Lipid Immunology10 months, 4 weeks ago
Posted on Feb 25, 2018, 7 p.m.
Insights from researchers at Monash University and Brigham into the basis for T cell receptor autoreactivity to self phospholipids hold implications for autoimmune diseases as published in Science Immunology.
Phospholipids are fat molecules that form the membranes around cells, and make up close to half of the dry weight of cells. But when it comes to autoimmune diseases the role of phospholipids has been overlooked and underappreciated. Research pointed in this direction has highlighted a role for phospholipids in numerous diseases including allergies, psoriasis, and contact hypersensitivities.
It is thought that certain autoimmune diseases such as type 1 diabetes, psoriasis, and multiple sclerosis are driven by particular tissues. Research for the particular molecules and antigens that may be the cause of the trigger for autoimmune diseases have been focused on peptides and proteins, leaving out lipids as a candidate antigen for autoimmune disease says Branch Moody, MD.
For at least several decades it has been know that hat T cells play a role in autoimmune disorders, but it was thought that T cells could respond to proteins only. T cells, are suggested by this study, to be able to respond to lipids, and highlights the physical structures that make recognition of lipids possible.
Activation of T cells occurs when dendritic cells present them with an antigen. The team designed this study in order to discover which molecules were involved, being captured and presented stimulating a T cell response. Structural biology was used to show how a protein on the surface of dendritic cells called CD1b binds to lipids, which then binds to a T cell receptor, activating an immune response. Advanced imaging facilities allowed the team to generate 3D models of the interactions. The researchers results point out the role of CD1b in phospholipid mediated immune response, which will help to develop a greater understanding of the mechanisms of lipid based autoimmune disease. The 3D images created by the team of how 3 different molecules interact serve to explain which part of the lipid matters, the knowledge of the precise structure of complexes involved in the interaction may be useful for designing new kinds of lipid that may possibly turn on or off the immune response.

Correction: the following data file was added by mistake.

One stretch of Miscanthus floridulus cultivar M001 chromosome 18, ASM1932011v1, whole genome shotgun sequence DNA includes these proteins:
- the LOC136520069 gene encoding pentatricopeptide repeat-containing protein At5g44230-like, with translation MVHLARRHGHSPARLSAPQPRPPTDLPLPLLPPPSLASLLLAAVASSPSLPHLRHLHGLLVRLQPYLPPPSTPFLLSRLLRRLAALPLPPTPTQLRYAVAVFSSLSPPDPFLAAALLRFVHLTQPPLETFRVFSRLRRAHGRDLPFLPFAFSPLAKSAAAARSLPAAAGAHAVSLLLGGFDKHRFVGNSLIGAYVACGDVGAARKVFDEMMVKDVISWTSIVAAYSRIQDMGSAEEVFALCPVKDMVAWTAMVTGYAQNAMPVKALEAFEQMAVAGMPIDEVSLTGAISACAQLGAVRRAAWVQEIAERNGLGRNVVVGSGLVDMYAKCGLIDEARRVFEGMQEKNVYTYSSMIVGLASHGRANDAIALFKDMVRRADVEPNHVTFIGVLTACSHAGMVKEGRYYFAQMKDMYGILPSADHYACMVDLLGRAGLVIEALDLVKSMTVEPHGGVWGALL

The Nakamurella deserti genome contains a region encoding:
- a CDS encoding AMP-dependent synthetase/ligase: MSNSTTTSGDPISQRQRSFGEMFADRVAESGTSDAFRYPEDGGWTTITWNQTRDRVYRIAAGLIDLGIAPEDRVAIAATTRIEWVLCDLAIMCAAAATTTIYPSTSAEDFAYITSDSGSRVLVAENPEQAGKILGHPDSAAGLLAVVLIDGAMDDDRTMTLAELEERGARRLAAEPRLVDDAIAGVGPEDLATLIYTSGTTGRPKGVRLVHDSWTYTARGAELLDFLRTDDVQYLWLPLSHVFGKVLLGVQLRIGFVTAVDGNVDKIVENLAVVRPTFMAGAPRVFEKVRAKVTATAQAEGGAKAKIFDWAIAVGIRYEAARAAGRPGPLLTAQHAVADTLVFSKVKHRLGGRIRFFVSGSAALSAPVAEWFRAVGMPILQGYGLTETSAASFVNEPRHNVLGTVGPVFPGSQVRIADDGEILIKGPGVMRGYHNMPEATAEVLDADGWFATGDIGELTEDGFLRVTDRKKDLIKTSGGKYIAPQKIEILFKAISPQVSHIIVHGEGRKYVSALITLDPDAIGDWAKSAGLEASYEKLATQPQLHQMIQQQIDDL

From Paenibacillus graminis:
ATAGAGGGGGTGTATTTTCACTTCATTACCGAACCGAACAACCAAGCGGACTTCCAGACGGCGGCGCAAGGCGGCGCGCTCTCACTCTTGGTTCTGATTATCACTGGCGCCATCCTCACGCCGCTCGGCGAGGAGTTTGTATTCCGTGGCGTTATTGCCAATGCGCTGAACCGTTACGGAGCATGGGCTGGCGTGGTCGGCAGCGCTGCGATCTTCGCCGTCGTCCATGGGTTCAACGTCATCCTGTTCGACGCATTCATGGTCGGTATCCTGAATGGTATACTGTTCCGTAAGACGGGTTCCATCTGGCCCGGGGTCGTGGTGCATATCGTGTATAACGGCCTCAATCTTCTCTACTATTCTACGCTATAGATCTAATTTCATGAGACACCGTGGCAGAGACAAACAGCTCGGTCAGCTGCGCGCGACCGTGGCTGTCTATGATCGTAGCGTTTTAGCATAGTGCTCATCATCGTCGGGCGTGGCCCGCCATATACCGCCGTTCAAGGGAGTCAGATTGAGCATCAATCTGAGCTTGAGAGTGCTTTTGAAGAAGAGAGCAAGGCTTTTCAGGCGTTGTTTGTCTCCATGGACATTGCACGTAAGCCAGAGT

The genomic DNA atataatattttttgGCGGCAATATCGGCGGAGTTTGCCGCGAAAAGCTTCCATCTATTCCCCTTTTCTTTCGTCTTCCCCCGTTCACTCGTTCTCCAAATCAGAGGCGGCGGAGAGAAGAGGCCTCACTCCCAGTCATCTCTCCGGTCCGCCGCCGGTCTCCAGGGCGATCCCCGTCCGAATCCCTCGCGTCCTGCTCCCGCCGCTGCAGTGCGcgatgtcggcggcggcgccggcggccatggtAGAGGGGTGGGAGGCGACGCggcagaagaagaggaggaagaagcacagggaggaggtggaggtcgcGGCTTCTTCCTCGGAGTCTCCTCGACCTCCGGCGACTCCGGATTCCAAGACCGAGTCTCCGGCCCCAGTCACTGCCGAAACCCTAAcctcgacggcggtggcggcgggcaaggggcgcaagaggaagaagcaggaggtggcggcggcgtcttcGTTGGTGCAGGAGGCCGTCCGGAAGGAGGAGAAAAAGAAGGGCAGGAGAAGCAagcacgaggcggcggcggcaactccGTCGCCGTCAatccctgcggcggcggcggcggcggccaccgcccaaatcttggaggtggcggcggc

Specific forms of autoimmune disease which includes systemic lupus erythematosus may benefit from this research. Patients with lupus have been shown to have antibodies that bind to phospholipids, which can cause strokes and clotting. T cells have been shown to have the ability to recognize phospholipids in this study, opening up new avenues for T cell and antibody research into this disease.